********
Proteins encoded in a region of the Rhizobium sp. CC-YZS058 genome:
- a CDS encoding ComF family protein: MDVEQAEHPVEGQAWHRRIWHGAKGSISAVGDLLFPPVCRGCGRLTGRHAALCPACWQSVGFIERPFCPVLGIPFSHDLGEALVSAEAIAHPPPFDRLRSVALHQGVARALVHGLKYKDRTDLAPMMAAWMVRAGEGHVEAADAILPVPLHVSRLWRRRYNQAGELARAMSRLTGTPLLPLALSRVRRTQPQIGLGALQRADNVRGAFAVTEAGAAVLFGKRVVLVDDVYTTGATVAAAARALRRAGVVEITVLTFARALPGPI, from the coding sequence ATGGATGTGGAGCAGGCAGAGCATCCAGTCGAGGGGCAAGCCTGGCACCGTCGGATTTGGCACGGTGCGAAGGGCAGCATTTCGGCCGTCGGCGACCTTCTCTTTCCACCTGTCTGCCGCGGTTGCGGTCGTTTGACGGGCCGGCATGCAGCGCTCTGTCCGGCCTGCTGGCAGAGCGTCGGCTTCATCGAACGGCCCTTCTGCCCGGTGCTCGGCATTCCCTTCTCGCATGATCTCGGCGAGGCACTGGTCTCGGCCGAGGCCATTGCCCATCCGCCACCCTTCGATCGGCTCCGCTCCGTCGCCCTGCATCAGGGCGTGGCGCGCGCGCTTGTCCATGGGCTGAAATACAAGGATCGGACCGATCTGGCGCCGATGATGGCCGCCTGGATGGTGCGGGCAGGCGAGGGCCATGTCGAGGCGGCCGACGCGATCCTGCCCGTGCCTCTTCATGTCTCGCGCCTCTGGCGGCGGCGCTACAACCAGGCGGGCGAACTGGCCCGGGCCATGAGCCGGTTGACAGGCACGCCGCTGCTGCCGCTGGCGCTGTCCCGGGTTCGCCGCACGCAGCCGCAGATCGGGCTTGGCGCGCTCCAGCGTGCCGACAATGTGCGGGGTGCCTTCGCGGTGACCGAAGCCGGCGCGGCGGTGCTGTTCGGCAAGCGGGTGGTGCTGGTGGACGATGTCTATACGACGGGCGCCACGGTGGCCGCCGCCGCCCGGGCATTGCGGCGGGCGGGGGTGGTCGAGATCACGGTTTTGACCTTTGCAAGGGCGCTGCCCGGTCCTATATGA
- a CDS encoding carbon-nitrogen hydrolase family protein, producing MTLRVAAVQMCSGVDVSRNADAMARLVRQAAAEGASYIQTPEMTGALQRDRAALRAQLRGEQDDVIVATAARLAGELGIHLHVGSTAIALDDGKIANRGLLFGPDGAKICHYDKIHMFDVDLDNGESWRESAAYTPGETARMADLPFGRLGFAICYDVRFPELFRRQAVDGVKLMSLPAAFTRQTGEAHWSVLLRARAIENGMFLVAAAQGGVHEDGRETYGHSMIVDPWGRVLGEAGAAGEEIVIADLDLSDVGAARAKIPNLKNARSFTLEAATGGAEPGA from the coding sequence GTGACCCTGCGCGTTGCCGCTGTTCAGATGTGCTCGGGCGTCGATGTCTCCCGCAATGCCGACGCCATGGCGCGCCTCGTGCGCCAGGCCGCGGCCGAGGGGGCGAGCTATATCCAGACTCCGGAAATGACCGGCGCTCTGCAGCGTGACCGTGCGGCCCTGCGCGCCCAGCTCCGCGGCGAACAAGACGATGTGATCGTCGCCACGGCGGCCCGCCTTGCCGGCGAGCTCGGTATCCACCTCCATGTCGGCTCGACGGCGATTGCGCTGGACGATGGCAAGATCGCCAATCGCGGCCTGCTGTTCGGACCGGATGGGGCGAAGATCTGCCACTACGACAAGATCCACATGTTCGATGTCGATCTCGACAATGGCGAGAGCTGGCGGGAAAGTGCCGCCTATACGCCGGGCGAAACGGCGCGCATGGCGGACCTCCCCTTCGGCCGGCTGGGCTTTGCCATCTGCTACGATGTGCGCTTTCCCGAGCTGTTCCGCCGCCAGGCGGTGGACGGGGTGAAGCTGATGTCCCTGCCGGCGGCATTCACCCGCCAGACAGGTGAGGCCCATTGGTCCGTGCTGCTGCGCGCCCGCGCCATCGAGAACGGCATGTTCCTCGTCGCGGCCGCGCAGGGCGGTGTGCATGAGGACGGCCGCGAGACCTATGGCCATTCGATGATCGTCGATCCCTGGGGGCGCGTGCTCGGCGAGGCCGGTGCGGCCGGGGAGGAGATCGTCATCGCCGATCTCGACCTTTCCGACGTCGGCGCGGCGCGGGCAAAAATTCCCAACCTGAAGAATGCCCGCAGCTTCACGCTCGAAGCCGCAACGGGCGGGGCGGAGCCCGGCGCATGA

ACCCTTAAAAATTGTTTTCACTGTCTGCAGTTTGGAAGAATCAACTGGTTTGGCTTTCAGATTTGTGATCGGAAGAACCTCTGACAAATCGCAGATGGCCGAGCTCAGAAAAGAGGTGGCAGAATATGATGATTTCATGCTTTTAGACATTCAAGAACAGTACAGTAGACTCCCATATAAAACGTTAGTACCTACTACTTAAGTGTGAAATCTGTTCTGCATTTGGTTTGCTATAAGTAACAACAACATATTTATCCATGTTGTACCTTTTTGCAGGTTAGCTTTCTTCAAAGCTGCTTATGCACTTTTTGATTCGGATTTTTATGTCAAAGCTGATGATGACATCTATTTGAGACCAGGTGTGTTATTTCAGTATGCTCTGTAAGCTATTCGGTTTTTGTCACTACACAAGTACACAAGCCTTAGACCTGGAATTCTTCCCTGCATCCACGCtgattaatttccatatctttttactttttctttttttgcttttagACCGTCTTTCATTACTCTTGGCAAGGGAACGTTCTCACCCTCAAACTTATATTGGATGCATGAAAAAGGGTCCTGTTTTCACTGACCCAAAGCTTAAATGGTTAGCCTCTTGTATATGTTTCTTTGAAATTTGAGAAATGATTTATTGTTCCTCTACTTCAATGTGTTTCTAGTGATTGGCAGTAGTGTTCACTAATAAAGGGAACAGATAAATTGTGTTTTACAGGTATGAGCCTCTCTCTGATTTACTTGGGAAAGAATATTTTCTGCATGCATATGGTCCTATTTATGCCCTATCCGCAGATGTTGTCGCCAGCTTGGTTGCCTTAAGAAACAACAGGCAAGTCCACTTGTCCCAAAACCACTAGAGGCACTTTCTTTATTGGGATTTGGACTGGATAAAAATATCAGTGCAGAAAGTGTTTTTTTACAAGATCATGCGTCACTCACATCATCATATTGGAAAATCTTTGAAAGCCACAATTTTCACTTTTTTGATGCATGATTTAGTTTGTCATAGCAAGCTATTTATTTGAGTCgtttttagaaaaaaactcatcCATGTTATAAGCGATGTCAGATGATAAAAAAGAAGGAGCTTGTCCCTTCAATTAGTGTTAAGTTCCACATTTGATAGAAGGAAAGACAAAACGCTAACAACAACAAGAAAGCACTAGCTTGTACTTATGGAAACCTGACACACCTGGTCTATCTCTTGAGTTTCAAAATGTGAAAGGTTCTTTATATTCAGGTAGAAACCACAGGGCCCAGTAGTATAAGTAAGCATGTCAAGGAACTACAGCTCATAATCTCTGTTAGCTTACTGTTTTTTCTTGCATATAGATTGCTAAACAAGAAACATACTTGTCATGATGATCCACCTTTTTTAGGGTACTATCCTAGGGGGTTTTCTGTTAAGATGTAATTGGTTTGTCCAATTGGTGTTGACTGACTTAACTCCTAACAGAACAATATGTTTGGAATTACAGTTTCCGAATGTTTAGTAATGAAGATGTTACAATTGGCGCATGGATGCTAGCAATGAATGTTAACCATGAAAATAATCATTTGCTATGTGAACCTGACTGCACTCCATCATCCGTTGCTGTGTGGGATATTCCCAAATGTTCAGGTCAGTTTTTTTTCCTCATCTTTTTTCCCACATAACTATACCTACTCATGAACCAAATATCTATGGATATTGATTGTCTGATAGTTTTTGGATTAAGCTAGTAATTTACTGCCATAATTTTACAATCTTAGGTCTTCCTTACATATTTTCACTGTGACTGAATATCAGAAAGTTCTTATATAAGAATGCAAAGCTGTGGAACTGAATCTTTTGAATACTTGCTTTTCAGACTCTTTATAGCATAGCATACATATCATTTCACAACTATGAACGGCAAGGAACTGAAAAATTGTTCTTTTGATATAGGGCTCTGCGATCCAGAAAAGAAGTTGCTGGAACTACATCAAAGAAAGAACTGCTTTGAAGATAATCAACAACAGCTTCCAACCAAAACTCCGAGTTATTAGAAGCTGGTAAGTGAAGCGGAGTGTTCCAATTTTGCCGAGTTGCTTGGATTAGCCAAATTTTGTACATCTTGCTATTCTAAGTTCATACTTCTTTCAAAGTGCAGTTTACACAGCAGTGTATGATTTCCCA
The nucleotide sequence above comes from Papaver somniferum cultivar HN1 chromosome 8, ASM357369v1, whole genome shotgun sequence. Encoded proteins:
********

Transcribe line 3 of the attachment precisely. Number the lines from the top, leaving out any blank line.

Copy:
- a CDS encoding carbon-nitrogen hydrolase family protein, producing MTLRVAAVQMCSGVDVSRNADAMARLVRQAAAEGASYIQTPEMTGALQRDRAALRAQLRGEQDDVIVATAARLAGELGIHLHVGSTAIALDDGKIANRGLLFGPDGAKICHYDKIHMFDVDLDNGESWRESAAYTPGETARMADLPFGRLGFAICYDVRFPELFRRQAVDGVKLMSLPAAFTRQTGEAHWSVLLRARAIENGMFLVAAAQGGVHEDGRETYGHSMIVDPWGRVLGEAGAAGEEIVIADLDLSDVGAARAKIPNLKNARSFTLEAATGGAEPGA from the coding sequence GTGACCCTGCGCGTTGCCGCTGTTCAGATGTGCTCGGGCGTCGATGTCTCCCGCAATGCCGACGCCATGGCGCGCCTCGTGCGCCAGGCCGCGGCCGAGGGGGCGAGCTATATCCAGACTCCGGAAATGACCGGCGCTCTGCAGCGTGACCGTGCGGCCCTGCGCGCCCAGCTCCGCGGCGAACAAGACGATGTGATCGTCGCCACGGCGGCCCGCCTTGCCGGCGAGCTCGGTATCCACCTCCATGTCGGCTCGACGGCGATTGCGCTGGACGATGGCAAGATCGCCAATCGCGGCCTGCTGTTCGGACCGGATGGGGCGAAGATCTGCCACTACGACAAGATCCACATGTTCGATGTCGATCTCGACAATGGCGAGAGCTGGCGGGAAAGTGCCGCCTATACGCCGGGCGAAACGGCGCGCATGGCGGACCTCCCCTTCGGCCGGCTGGGCTTTGCCATCTGCTACGATGTGCGCTTTCCCGAGCTGTTCCGCCGCCAGGCGGTGGACGGGGTGAAGCTGATGTCCCTGCCGGCGGCATTCACCCGCCAGACAGGTGAGGCCCATTGGTCCGTGCTGCTGCGCGCCCGCGCCATCGAGAACGGCATGTTCCTCGTCGCGGCCGCGCAGGGCGGTGTGCATGAGGACGGCCGCGAGACCTATGGCCATTCGATGATCGTCGATCCCTGGGGGCGCGTGCTCGGCGAGGCCGGTGCGGCCGGGGAGGAGATCGTCATCGCCGATCTCGACCTTTCCGACGTCGGCGCGGCGCGGGCAAAAATTCCCAACCTGAAGAATGCCCGCAGCTTCACGCTCGAAGCCGCAACGGGCGGGGCGGAGCCCGGCGCATGA